Q: What is the role of infrastructure in MEAG’s investment portfolio, and how is infrastructure performing against other asset classes?
FA: MEAG decided to start investing in infrastructure in 2007 and initially made commitments to a number of infrastructure funds to further diversify its alternative asset base. Stable and attractive returns, lower volatility compared with public markets and the long-term investment horizon of the asset class were key decision drivers when launching our direct investment activities a few years later.
Since then, MEAG has become a successful investor in infrastructure and manages a diversified portfolio of core infrastructure as well as renewable energy assets. Being part of one of the world’s largest insurance company groups, MEAG pursues investment opportunities in OECD countries and benefits from the group’s international network. Furthermore, our internal technical,environmental and insurance expertise offers a big advantage in the assessment of new infrastructure transactions.
We clearly define ourselves as a long-term investor capable of making both equity and debt infrastructure investments. Our key investment areas are transportation, conventional and renewable energy production, midstream, telecommunication and social infrastructure.
Q:What are your views on the current investment climate for the infrastructure asset class, both globally and in Europe?
FA: Infrastructure has become a very attractive but also competitive asset class in recent years. Deal flow has grown constantly, both in terms of number and aggregate deal size, and the market has matured significantly. Today, investors can select from a large variety of different asset types, investment styles, geographies, maturities and business models. Furthermore, the attractiveness of infrastructure is closely linked to the current low-interest environment and the resilience that the asset class proved during the financial crisis.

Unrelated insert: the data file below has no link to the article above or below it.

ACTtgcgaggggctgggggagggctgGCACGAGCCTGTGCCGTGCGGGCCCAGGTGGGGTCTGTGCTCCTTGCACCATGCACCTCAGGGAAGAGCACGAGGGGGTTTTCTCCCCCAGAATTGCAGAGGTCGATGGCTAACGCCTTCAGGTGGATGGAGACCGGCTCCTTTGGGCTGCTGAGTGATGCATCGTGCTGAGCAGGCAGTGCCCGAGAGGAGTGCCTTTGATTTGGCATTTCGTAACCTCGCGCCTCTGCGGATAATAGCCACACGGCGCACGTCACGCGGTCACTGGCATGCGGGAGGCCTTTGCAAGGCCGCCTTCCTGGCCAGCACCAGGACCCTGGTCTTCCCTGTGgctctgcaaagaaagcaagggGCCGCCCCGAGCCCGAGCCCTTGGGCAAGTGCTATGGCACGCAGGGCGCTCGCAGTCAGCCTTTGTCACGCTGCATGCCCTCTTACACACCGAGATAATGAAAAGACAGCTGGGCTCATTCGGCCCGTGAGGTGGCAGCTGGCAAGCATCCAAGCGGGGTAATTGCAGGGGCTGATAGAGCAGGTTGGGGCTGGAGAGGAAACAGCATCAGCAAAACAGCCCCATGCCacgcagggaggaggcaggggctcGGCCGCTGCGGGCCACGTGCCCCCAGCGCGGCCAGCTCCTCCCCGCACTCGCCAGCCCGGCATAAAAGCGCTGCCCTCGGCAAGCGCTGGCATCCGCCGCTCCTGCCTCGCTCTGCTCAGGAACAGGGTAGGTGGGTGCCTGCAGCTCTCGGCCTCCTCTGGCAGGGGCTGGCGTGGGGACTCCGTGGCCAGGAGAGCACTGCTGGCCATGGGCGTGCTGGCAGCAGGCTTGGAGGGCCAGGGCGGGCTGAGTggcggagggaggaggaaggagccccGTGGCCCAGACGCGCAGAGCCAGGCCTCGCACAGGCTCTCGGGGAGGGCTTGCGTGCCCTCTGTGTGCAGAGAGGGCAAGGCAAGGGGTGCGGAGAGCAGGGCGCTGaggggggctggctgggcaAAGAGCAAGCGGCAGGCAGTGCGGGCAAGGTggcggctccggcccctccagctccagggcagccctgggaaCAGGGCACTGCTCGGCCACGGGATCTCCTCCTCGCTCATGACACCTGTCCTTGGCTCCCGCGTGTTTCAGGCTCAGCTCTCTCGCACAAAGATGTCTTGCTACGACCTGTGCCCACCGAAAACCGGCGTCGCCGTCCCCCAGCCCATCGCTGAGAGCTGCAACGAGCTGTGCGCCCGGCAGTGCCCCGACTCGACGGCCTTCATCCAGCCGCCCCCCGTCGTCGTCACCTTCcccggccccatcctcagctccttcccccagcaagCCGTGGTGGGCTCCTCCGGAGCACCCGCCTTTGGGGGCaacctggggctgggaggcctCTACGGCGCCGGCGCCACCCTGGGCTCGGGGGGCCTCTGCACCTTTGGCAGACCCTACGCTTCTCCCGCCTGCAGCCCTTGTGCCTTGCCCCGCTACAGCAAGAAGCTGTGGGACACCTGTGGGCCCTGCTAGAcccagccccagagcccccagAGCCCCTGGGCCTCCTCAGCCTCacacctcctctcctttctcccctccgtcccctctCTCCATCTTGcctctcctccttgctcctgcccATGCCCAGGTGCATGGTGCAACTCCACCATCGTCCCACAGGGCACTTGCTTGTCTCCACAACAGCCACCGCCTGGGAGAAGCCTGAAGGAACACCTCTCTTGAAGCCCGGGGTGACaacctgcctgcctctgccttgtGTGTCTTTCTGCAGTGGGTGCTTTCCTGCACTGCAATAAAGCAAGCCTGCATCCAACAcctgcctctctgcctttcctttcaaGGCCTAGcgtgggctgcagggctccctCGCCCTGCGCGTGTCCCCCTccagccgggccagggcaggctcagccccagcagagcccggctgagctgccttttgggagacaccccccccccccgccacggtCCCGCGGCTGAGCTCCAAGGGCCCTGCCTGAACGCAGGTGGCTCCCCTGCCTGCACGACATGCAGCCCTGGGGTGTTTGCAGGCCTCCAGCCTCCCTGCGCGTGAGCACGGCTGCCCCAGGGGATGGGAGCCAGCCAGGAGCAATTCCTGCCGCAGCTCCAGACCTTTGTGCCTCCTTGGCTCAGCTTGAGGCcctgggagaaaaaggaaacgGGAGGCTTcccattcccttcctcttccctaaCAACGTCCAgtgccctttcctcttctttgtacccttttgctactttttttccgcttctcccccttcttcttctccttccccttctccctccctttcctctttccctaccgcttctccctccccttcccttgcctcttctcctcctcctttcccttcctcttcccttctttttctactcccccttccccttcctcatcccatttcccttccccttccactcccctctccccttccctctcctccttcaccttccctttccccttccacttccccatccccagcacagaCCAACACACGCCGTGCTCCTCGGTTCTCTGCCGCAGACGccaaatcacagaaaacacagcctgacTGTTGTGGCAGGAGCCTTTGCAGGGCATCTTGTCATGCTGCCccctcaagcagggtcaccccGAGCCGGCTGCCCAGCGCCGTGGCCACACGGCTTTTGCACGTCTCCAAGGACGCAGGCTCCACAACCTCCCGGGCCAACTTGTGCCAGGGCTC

However, these advantages attract a lot of investors and have made the landscape more competitive. We are seeing even more capital flowing into the market, while good deal flow remains rather stable. This is especially true for Western Europe, which is seen as a safe haven for investments by the large majority of infrastructure investors.
It should be noted that infrastructure is not a risk-free asset class. Political and regulatory risks remain key concerns, both from the investment and asset management perspective. As experience has shown, key attractions for investing in infrastructure can change into unpredictable risks, even retroactively.
Q: Direct investment, co-investment, separate accounts, pooled funds (listed and unlisted) or others – what is your preference?
FA: We started our infrastructure activities by making fund investments, in order to build up exposure to a variety of assets in different geographies within a reasonable timeframe. Over time, we developed our own direct investment strategy and set up dedicated teams to cover the entire range of investment opportunities in the market.
Today, our mandate involves executing direct and co-investments, and we may back infrastructure funds only if they offer a very specific edge and give us a competitive advantage. We usually team up with like-minded investors to ensure full alignment of interests and best portfolio management practices.
Q: In 2013, according to Infrastructure Investor Research & Analytics, $7.2 billion was raised by Europe-focused unlisted infrastructure funds, soaring from $2.7 billion in 2012. Do you see more competition and higher valuations in deals? If so, will it affect your future strategies?
FA: We are definitely seeing an increasingly competitive infrastructure landscape, as the investor universe has expanded significantly in recent years, new players are entering the market and existing investors are increasing their allocations.
Furthermore, the infrastructure fund model has survived the financial crisis, and combined with lessons learned from the past, even emerged from it stronger. As a consequence, infrastructure funds attract significant amounts of capital.
Additional competition arises from large sovereign wealth funds (SWFs), superannuation schemes, insurance companies as well as public and private pension funds, which have experienced teams, large pools of capital and very often competitive costs of capital.